Robin Hill’s divorce cost her $3,000 upfront; she and her ex-husband settled using a mediator to save money. While she had enough savings to cover that bill, it’s her life in the aftermath that has turned upside down.
“The divorce emotionally was extremely tough; my best friend of 22 years is no longer my person,” says Hill, whose divorce was finalized in June 2022. “Then to have to look at our two teenage boys and tell them I can’t [afford to] do what they are used to doing is even more tough.”
Hill received the house in the divorce settlement, which she was thankful for—but that has meant taking over the full responsibility of the $2,250 mortgage payments with only four months to prepare financially.
“I had to sell my dream car to be able to afford to stay in the home,” says Hill, a 41-year-old hair stylist in Illinois.
Even though she made significant sacrifices to afford her home—in addition to selling her car, she picked up additional hours at work, limiting her time with her family—she says it was worth it to provide a stable home for her two children.
This is common for the spouse who takes over the full expenses of a previously shared home, says Stolberg.
While Hill and her ex-husband had a somewhat amicable divorce, not everyone is so lucky—some couples have trouble splitting up equity in a home that they both have contributed to over the years. Say you have a $400,000 home with $200,000 in equity and $200,000 left on a mortgage. If one spouse decides to move to a new home and needs their half of the capital, and fast, it can be difficult for the other spouse to come up with $100,000 to buy them out.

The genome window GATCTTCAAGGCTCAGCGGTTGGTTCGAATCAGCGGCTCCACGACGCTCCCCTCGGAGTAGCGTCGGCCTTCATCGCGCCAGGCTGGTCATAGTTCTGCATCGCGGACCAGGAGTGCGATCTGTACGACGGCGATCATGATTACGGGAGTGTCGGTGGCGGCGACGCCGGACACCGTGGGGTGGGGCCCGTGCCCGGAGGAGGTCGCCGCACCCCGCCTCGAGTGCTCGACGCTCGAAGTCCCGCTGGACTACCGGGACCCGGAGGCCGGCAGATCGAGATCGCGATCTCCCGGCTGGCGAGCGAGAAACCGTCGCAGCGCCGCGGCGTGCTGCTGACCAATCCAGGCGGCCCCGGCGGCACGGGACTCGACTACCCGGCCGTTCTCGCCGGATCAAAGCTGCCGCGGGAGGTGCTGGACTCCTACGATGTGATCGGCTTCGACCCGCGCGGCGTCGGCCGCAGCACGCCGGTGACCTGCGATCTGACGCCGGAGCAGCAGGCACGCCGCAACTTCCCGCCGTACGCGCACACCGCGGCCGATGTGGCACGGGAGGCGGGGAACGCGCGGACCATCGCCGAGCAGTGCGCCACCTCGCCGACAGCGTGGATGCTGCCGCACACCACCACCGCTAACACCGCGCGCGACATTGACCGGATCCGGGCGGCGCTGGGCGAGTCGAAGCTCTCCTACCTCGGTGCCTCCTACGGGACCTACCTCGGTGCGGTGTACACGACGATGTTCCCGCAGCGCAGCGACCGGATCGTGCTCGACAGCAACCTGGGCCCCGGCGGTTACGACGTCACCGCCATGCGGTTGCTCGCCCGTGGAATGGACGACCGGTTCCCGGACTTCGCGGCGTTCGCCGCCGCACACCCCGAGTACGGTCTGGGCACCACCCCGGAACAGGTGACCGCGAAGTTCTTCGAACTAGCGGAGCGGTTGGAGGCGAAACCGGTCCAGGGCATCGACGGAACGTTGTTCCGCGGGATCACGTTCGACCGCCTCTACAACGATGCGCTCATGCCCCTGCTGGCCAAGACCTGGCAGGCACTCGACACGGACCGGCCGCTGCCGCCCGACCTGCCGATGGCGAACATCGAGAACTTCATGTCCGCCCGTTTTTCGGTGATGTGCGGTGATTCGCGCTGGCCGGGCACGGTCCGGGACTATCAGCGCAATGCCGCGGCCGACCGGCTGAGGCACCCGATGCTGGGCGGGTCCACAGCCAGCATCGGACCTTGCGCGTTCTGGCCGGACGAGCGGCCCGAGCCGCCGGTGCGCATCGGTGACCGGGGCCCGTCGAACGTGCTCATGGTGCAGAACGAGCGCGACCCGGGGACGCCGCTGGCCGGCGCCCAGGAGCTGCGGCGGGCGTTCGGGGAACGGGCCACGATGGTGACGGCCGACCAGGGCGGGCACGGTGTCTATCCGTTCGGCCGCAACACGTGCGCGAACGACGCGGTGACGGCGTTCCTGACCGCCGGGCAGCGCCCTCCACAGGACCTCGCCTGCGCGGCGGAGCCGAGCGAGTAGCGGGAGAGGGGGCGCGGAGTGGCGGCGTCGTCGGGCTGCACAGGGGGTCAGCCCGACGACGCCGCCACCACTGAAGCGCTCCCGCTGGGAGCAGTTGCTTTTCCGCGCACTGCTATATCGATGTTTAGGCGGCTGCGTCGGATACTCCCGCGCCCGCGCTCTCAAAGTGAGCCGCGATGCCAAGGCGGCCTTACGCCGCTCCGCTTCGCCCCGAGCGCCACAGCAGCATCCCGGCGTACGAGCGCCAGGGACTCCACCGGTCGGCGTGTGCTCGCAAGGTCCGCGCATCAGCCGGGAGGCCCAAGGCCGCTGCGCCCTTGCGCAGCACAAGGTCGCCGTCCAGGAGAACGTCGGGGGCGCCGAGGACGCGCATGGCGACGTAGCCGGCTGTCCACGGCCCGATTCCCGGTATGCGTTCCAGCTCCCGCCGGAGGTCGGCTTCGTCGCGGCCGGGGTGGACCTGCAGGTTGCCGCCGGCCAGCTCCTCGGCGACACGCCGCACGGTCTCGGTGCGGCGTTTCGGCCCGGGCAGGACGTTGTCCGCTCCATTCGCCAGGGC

That could leave the spouse who doesn’t get the home now struggling to find a new place to live, especially with rent and housing prices reaching record highs.
Most people in America don’t have that kind of money just sitting around. One option is to refinance the home and take on a heftier mortgage to cover the lost equity, says Stolberg.
To avoid that, some couples choose to exchange one asset for another—one gets the home, the other the retirement accounts.
Stolberg advises couples not to take this route. People who get divorced in their peak earning years tend to retire later than other couples and have less saved in general, according to Stolberg’s own research. Americans already are in the midst of a retirement crisis—giving up a retirement account can set them back even further.
While divorce impacts both parties in retirement, women in heterosexual relationships are hit especially hard, on average: 18% of divorced women aged 65 or older live in poverty, compared to 12.8% of divorced men.
Hill is learning this the hard way. “I settled and did not take a lot of things, which I know will financially hurt me as I retire and get older, but I just wanted it to be done,” she says.
Regardless of your financial situation or how couples choose to split their assets, divorce has a major impact on both parties’ financial well-being.
“Nobody walks away from divorce feeling financially free,” says Hill.